6. Lingappa JR, Baeten JM, Wald A, Hughes JP, Thomas KK, Mujugira A, Mugo N, Bukusi EA, Cohen CR, Katabira E, et al.: Daily aciclovir for HIV-1 disease progression in people dually infected with HIV-1 and herpes simplex virus type 2: a randomised placebo-controlled trial. Lancet 2010, 375:824–833.PubMedView Article
          7. McMahon MA, Siliciano JD, Lai J, Liu JO, Stivers JT, Siliciano RF, Kohli RM: The antiherpetic drug acyclovir inhibits HIV replication and selects the V75I reverse transcriptase multidrug resistance mutation. J Biol Chem 2008, 283:31289–31293.PubMedView Article
          8. Lisco A, Vanpouille C, Tchesnokov EP, Grivel JC, Biancotto A, Brichacek B, Elliott J, Fromentin E, Shattock R, Anton P, et al.: Acyclovir is activated into a HIV-1 reverse transcriptase inhibitor in herpesvirus-infected human tissues. Cell Host Microbe 2008, 4:260–270.PubMedView Article
          9. von Elm E, Altman DG, Egger M, Pocock SJ, Gotzsche PC, Vandenbroucke JP: The Strengthening the Reporting of Observational Studies in Epidemiology (STROBE) statement: guidelines for reporting observational studies. Ann Intern Med 2007, 147:573–577.PubMedView Article
          10. Vandenbroucke JP, von Elm E, Altman DG, Gotzsche PC, Mulrow CD, Pocock SJ, Poole C, Schlesselman JJ, Egger M: Strengthening the Reporting of Observational Studies in Epidemiology (STROBE): explanation and elaboration. Ann Intern Med 2007, 147:W163-W194.PubMedView Article
          11. Sanderson S, Tatt ID, Higgins JP: Tools for assessing quality and susceptibility to bias in observational studies in epidemiology: a systematic review and annotated bibliography. Int J Epidemiol 2007, 36:666–676.PubMedView Article
          12. Barnabas RV, Wasserheit JN, Huang Y, Janes H, Morrow R, Fuchs J, Mark KE, Casapia M, Mehrotra DV, Buchbinder SP, et al.: Impact of herpes simplex virus type 2 on HIV-1 acquisition and progression in an HIV vaccine trial (the Step study). J Acquir Immune Defic Syndr 2011, 57:238–244.PubMedView Article
          13. Cachay ER, Frost SDW, Richman DD, Smith DM, Little SJ: Herpes simplex virus type 2 infection does not influence viral dynamics during early HIV-1 infection [see comment]. J Infect Dis 2007, 195:1270–1277.PubMedView Article
          14. Cachay ER, Frost SDW, Poon AFY, Looney D, Rostami SM, Pacold ME, Richman DD, Little SJ, Smith DM: Herpes simplex virus type 2 acquisition during recent HIV infection does not influence plasma HIV levels. J Acquir Immune Defic Syndr 2008, 47:592–596.PubMedView Article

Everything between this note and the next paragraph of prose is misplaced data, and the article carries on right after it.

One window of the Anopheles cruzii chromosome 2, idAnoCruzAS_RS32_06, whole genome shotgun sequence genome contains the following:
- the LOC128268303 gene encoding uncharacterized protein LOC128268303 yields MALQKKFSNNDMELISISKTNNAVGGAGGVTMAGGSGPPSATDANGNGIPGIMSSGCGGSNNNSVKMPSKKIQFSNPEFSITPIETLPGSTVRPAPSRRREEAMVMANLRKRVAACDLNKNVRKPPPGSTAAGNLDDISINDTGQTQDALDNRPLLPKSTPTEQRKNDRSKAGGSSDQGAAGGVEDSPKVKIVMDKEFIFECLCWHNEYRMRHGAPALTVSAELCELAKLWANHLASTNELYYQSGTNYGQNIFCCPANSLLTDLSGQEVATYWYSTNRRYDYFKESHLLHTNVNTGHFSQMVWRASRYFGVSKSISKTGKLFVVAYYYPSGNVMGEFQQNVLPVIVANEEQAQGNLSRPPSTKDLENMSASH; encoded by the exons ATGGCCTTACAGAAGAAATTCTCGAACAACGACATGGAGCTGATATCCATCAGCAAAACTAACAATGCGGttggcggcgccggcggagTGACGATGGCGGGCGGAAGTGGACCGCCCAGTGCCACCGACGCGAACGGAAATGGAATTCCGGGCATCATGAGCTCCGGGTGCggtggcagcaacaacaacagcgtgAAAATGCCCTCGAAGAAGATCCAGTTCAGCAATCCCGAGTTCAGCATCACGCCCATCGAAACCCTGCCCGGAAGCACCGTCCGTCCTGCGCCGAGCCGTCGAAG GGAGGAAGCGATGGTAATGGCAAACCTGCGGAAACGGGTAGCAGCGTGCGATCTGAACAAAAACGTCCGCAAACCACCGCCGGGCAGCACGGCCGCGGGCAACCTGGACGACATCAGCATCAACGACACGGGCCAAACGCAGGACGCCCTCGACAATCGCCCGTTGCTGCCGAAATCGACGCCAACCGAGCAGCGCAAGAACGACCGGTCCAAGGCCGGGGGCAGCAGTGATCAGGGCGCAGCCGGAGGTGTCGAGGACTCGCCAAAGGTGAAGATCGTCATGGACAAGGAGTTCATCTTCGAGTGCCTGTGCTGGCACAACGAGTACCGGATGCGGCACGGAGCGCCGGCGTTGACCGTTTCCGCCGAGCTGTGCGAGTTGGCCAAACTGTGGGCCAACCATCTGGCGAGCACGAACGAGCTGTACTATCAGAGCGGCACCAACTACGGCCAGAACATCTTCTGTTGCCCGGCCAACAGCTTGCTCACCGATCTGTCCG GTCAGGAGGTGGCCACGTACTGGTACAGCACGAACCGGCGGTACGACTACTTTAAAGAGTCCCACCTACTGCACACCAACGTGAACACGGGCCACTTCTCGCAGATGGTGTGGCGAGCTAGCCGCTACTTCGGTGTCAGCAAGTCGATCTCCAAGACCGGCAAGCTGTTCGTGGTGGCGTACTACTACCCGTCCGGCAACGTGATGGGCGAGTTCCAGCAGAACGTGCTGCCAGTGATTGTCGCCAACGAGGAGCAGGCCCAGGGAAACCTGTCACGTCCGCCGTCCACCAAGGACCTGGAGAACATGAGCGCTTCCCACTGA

15. Crum-Cianflone N, Hale B, Truett A, Utz G, Chun H, Pope B, Burgi A, Medina S, Brandt C, Furtek K, et al.: The effect of herpes simplex virus 2 (HSV2) co-infection in HIV-infected persons on CD4 counts, HIV viral load, and time to antiretroviral medications. In 44th Annual Meeting of IDSA: 12–15 October 2006; Abstract 895. Toronto, Canada: Alexandria: Infectious Diseases Society of America; 2006.
          16. Nagot N, Ouedraogo A, Konate I, Weiss HA, Foulongne V, Defer MC, Sanon A, Becquart P, Segondy M, Sawadogo A, et al.: Roles of clinical and subclinical reactivated herpes simplex virus type 2 infection and human immunodeficiency virus type 1 (HIV-1)-induced immunosuppression on genital and plasma HIV-1 levels. J Infect Dis 2008, 198:241–249.PubMedView Article
          17. Roxby AC, Drake AL, John-Stewart G, Brown ER, Matemo D, Otieno PA, Farquhar C: Herpes simplex virus type 2, genital ulcers and HIV-1 disease progression in postpartum women. PLoS One 2011, 6:e19947.PubMedView Article
          18. Suligoi B, Dorrucci M, Volpi A, Andreoni M, Pezzotti P, Rezza G, Italian Seroconversion S: Absence of an effect of herpes simplex virus type 2 infection on HIV disease progression: data from a cohort of HIV-positive individuals with known date of seroconversion. AIDS 2001, 15:133–135.PubMedView Article
          19. Ludema C, Cole SR, Poole C, Chu H, Eron JJ: Meta-analysis of randomized trials on the association of prophylactic acyclovir and HIV-1 viral load in individuals coinfected with herpes simplex virus-2. AIDS 2011, 25:1265–1269.PubMedView Article
          20. Ioannidis JP, Collier AC, Cooper DA, Corey L, Fiddian AP, Gazzard BG, Griffiths PD, Contopoulos-Ioannidis DG, Lau J, Pavia AT, et al.: Clinical efficacy of high-dose acyclovir in patients with human immunodeficiency virus infection: a meta-analysis of randomized individual patient data. J Infect Dis 1998, 178:349–359.PubMedView Article